When Martisor finally arrived at the frozen lair of the Dragon, he began battling the fierce beast.
The struggle lasted for days on end with seemingly no victor. Both Martisor and the Dragon stood their ground. Ultimately, the Dragon was defeated, and the exhausted Martisor was able to free the Sun, who slowly ascended to his rightful place above the clouds. From there, the Sun once more brought light and joy to the world.
Sadly, his victory came at a great cost. Drained of his power and mortally wounded, the courageous and kind Martisor lay his weary body on the soft snow. As his life came to an end, a fourth old woman came to him. She told him that her name was Spring, and for helping her three sisters, Summer, Autumn and Winter, she promised to take him to a place where all the great kings of yesteryear rested.
In an instant, both the old woman and Martisor vanished.
As a parting gift to the world, beautiful and gentle Snowdrops began to bloom from the hero's blood that had trickled into the immaculate snow. These were the first flowers of Spring.

Since then, on March 1st, it has become customary for young people to weave Two Strings: one Red, symbolizing the love for all that is beautiful and the blood that the young hero shed, and one White, symbolizing health and the purity of the Snowdrops. These are then given to loved ones and tied around their wrist, heralding the coming of Spring. 

Tonari no Seki-kun

Tonari no Seki-kun is a short length series that revolves around the eponymous Seki-kun and his attempts to make classes less boring, much to the dismay of his colleague, Rumi-chan. From Shōgi matches to magic tricks to doll playing to a fully functioning postal service, Seki-kun shows his resourcefulness and creativity by making use of everything at his disposal and transforming the classroom into a genuine playground.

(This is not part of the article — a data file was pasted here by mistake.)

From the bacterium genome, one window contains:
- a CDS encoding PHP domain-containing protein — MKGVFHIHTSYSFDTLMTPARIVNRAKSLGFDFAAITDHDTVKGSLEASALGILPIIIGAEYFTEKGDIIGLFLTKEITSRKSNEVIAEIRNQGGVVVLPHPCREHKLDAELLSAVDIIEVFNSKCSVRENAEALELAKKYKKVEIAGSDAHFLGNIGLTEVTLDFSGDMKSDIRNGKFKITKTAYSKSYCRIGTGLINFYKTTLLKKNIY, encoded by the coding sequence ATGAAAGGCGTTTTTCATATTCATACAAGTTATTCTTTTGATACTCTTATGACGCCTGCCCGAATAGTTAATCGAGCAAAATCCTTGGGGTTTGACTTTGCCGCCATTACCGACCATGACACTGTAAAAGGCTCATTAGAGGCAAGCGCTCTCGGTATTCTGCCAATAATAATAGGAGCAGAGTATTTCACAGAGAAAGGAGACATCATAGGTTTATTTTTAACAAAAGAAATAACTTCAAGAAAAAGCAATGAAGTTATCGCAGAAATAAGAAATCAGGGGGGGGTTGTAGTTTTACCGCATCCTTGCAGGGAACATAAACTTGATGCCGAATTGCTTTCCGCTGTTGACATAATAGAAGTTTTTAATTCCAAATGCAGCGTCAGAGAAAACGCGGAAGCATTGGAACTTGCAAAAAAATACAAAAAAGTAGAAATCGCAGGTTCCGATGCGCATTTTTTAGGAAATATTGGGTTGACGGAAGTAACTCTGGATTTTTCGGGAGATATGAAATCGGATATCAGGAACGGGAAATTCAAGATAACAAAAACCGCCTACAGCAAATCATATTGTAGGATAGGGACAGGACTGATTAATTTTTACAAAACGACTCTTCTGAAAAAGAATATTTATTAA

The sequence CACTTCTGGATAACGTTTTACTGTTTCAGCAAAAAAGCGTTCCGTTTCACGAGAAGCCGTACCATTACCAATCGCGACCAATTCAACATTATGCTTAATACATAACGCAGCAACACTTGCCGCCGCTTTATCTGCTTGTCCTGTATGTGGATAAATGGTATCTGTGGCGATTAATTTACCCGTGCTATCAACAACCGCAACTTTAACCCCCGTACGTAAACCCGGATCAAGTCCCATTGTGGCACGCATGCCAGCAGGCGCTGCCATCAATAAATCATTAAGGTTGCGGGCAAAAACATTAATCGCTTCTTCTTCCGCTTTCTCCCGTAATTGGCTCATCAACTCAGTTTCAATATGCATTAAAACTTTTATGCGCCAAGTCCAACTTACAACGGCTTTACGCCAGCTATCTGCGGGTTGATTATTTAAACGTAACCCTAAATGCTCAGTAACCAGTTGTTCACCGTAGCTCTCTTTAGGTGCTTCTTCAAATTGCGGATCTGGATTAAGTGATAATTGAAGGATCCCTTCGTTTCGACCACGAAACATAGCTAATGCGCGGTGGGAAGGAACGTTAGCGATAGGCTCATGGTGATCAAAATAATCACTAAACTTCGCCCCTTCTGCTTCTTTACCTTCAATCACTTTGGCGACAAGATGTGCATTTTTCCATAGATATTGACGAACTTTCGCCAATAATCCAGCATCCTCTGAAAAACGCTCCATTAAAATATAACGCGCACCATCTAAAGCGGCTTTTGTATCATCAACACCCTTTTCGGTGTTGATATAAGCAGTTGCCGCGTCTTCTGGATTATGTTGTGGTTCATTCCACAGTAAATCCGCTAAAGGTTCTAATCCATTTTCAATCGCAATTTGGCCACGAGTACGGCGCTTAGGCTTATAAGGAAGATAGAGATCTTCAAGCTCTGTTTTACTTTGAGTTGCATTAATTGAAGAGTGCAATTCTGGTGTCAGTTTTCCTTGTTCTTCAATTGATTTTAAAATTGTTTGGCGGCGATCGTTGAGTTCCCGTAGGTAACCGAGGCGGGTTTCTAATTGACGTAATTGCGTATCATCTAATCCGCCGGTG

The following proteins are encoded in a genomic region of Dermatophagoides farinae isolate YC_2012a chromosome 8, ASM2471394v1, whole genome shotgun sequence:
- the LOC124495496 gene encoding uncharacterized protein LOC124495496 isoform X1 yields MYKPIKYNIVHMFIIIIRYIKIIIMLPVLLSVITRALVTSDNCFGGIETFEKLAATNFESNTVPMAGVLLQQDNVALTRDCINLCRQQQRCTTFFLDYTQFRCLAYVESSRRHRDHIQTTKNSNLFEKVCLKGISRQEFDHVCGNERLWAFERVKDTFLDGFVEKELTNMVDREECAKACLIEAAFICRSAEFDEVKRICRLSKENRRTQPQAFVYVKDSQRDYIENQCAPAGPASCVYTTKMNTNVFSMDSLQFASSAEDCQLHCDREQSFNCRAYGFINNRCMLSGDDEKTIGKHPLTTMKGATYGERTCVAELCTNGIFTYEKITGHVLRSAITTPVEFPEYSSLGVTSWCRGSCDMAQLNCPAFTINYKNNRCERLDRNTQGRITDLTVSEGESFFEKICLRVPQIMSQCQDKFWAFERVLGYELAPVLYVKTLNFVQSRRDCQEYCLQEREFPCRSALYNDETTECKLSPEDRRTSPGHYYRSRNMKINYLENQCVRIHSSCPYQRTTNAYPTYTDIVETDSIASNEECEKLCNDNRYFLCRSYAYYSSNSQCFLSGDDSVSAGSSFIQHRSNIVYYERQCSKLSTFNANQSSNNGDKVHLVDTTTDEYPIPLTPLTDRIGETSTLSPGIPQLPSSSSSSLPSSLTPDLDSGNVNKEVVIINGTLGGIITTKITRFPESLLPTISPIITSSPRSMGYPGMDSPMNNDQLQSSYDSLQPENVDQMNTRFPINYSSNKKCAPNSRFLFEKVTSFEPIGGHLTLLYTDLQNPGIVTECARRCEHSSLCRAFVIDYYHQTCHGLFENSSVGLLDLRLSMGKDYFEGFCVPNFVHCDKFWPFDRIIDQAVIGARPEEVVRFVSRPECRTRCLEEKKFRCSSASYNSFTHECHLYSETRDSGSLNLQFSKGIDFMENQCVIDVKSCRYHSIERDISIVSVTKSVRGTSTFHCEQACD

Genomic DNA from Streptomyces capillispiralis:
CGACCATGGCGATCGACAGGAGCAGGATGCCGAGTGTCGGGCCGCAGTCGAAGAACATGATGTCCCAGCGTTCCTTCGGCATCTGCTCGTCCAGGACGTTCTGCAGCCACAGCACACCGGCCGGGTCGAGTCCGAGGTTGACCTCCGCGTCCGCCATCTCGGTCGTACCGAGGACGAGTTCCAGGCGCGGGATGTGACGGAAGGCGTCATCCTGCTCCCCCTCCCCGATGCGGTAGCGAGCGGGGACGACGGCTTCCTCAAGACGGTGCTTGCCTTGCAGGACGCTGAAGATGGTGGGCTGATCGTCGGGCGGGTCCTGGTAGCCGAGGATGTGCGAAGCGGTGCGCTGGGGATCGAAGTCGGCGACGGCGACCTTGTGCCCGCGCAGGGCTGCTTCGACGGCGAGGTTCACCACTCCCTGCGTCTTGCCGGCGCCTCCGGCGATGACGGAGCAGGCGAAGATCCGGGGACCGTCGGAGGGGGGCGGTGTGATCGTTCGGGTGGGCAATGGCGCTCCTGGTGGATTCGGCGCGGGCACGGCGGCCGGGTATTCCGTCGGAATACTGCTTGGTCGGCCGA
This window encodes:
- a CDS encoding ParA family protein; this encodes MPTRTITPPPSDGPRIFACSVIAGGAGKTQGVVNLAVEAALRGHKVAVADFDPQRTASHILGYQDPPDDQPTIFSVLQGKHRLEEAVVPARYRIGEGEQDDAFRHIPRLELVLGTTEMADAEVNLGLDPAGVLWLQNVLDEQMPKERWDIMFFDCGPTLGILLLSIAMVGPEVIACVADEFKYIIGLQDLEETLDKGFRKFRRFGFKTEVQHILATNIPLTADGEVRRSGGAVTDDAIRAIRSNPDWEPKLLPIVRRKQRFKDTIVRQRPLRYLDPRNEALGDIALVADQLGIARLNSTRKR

Of course, all this goes on with little or no regard for the teacher or for the exasperated Rumi-chan.
I have also read the manga, and I have to say that I prefer the anime version for the reason that Rumi-chan's internal monologue is hilariously voiced by the prodigiously talented Kana Hanazawa-san.
She comments on Seki-chan's every movement with an impassioned voice that made me tear-up... from all the laughter. I wholeheartedly recommend watching this series. Seriously, you need to watch this ASAP! And make sure you tell your friends about it as well. :)

When You Wish Upon A Star...

There is no greater joy than sharing the love within by wishing someone the very best. It is, however, important to know before hand how to wish by forming sound grammatical structures.

It is crucial to understand that wish can be used in other situations as well. Here is everything you need to know about wish when used as a verb:

I wish to make a reservation.

In this particular scenario, wish replaces the verb to want. These two words are interchangeable, although wish is the preferred form.

I wish I were taller.  

I wish I exercised more.

Here wish is used to express the fact that you desire something in your life to be different.

Also, please note the polite form of the copula verb to be.

The auxiliary verb would is used in conjunction with wish to express either impatience, annoyance and dissatisfaction. Here is how you use would + wish in these situations:

I wish the bus would come sooner.

I wish he would stop talking with his mouth full.

I wish people would realize that the world needs more love.

In order to offer someone good wishes, this is the proper way to do it:

I wish you a Happy New Year.

I wish you all the best.

Please note that in this scenario, hope is used instead of wish when it is followed by a verb:

I hope you have a good time on your trip.

I hope your flight is not delayed.

Finally, wish in conjunction with had expresses regret:

I wish I had not done that.